From America's Test Kitchen Season 11: Coffee Break Sweets
Recipes for ultimate banana bread abound, but because they include an overload of bananas for flavor, the bread’s texture is often soggy. We wanted a moist, not mushy, loaf that tasted of banana through and through.
To impart lots of banana flavor, we needed to use a generous amount of bananas, but we needed to rid them of excess moisture. We turned to the microwave to help us out. We piled as many bananas in a bowl as we dared and zapped them in the microwave. Then we drained the now-pulpy fruit and mixed the fruit into a batter. We didn’t want to toss the flavorful liquid, so we reduced it and added it into the batter as well. Like a mock extract, our reduction infused the bread with ripe, intensely fruity banana flavor.
With the flavor problem solved, a few minor tweaks completed the recipe: We exchanged the granulated sugar for light brown sugar, finding that the latter’s molasses notes better complemented the bananas. Swapping out the oil for the nutty richness of butter improved the loaf further. We also added toasted walnuts to the batter, finding that their crunch provided a pleasing contrast to the rich, moist crumb. Wondering if the crust might benefit from a little embellishment, we sliced a banana and shingled it on top of the batter. A final sprinkle of sugar helped the buttery slices caramelize and gave this deeply flavored loaf an enticingly crisp, crunchy top.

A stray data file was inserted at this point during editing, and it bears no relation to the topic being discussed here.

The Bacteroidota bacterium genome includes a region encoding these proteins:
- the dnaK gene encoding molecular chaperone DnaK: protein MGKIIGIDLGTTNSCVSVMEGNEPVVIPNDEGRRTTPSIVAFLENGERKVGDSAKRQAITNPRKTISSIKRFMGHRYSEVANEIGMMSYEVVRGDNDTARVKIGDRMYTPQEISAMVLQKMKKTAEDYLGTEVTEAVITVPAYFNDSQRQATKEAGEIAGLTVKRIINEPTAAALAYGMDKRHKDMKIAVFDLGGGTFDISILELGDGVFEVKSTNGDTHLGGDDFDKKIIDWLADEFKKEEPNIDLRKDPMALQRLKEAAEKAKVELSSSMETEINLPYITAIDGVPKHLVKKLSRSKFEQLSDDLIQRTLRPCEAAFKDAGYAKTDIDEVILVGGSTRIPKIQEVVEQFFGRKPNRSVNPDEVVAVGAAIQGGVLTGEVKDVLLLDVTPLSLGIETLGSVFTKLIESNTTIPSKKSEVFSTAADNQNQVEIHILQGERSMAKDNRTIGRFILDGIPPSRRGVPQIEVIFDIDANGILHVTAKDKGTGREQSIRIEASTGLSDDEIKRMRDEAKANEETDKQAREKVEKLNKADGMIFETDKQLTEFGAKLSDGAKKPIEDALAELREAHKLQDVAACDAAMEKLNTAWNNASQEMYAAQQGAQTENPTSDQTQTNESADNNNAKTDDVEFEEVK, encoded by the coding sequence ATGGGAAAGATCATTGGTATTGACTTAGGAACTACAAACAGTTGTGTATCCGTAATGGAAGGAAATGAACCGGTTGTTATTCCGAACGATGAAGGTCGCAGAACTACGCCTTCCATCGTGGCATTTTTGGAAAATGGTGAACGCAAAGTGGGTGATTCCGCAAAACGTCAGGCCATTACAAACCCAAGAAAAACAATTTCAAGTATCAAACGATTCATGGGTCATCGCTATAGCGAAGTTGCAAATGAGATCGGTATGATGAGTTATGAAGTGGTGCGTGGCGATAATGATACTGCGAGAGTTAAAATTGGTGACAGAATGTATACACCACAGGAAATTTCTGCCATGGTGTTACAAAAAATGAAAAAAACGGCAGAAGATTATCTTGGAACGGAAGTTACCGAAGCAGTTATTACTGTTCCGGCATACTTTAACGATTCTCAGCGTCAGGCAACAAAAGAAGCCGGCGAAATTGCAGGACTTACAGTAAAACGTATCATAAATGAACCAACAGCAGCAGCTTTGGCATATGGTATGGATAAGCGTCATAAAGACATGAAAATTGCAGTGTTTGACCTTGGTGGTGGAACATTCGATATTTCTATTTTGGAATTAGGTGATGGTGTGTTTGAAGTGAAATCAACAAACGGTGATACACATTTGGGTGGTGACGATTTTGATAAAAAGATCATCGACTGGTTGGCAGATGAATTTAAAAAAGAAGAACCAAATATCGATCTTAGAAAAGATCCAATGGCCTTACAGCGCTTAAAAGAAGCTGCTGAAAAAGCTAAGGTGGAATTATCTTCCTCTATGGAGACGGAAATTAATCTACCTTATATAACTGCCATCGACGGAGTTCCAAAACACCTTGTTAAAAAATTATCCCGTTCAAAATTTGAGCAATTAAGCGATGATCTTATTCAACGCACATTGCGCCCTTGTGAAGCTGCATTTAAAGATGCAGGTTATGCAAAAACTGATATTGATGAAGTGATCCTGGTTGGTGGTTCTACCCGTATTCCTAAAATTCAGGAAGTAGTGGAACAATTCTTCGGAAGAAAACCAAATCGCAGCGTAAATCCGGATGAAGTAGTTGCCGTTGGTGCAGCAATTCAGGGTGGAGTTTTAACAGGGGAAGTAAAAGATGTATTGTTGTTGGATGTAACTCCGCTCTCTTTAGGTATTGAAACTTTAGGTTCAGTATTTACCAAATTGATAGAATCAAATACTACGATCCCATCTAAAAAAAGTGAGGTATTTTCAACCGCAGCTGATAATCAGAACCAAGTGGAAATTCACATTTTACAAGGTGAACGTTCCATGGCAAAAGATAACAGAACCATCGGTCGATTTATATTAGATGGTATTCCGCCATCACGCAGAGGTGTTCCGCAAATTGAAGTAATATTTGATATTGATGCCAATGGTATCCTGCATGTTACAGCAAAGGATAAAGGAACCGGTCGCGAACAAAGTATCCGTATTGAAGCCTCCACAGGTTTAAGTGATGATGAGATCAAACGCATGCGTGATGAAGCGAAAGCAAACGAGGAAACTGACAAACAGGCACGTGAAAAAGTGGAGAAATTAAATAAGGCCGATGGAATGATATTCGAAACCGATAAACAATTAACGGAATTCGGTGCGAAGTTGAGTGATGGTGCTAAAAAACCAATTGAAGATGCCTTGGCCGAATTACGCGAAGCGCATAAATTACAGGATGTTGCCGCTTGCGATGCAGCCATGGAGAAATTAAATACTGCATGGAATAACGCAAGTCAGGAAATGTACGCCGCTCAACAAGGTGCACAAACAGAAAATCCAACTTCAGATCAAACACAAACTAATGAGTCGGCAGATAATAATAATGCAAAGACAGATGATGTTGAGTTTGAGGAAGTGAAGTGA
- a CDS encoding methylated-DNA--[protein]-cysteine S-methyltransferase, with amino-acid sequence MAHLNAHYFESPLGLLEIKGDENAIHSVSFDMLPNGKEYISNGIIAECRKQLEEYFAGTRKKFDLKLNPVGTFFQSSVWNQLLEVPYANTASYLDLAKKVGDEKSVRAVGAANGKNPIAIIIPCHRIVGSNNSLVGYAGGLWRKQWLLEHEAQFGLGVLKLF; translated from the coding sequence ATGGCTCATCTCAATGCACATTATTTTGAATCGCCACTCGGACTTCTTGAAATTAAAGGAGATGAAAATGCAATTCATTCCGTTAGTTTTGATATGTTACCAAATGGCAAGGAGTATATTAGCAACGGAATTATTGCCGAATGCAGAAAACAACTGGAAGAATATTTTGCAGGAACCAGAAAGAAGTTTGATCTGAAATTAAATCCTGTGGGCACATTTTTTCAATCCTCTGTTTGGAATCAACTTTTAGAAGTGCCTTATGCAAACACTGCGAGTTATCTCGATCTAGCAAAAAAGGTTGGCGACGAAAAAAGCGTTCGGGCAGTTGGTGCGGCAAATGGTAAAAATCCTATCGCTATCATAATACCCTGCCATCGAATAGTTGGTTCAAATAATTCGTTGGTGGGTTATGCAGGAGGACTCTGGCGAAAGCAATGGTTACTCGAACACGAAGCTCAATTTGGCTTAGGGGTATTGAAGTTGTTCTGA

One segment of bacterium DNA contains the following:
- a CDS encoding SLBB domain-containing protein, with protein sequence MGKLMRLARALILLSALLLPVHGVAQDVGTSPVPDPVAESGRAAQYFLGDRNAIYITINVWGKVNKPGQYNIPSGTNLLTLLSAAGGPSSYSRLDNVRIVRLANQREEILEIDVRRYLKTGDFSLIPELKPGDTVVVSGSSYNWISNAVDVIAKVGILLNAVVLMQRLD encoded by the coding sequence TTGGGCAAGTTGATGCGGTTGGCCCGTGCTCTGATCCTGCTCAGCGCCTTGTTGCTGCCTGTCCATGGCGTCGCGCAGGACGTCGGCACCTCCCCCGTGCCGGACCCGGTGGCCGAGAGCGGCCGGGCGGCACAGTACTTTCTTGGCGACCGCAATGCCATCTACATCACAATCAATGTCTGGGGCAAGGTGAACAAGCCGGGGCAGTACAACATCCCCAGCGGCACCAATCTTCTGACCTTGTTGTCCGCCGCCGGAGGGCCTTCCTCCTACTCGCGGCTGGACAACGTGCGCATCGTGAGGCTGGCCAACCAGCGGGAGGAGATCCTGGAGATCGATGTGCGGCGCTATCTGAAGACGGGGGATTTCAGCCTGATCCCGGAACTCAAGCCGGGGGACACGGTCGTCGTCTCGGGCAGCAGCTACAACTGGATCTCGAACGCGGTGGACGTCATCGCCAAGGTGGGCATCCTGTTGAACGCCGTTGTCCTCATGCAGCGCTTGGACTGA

Makes one 9-inch loaf
Be sure to use very ripe, heavily speckled (or even black) bananas in this recipe. This recipe can be made using 5 thawed frozen bananas; since they release a lot of liquid naturally, they can bypass the microwaving in step 2 and go directly into the fine-mesh strainer. Do not use a thawed frozen banana in step 4; it will be too soft to slice. Instead, simply sprinkle the top of the loaf with sugar. The test kitchen’s preferred loaf pan measures 8½ by 4½ inches; if you use a 9 by 5-inch loaf pan, start checking for doneness five minutes earlier than advised in the recipe. The texture is best when the loaf is eaten fresh, but it can be stored (cool completely first), covered tightly with plastic wrap, for up to 3 days.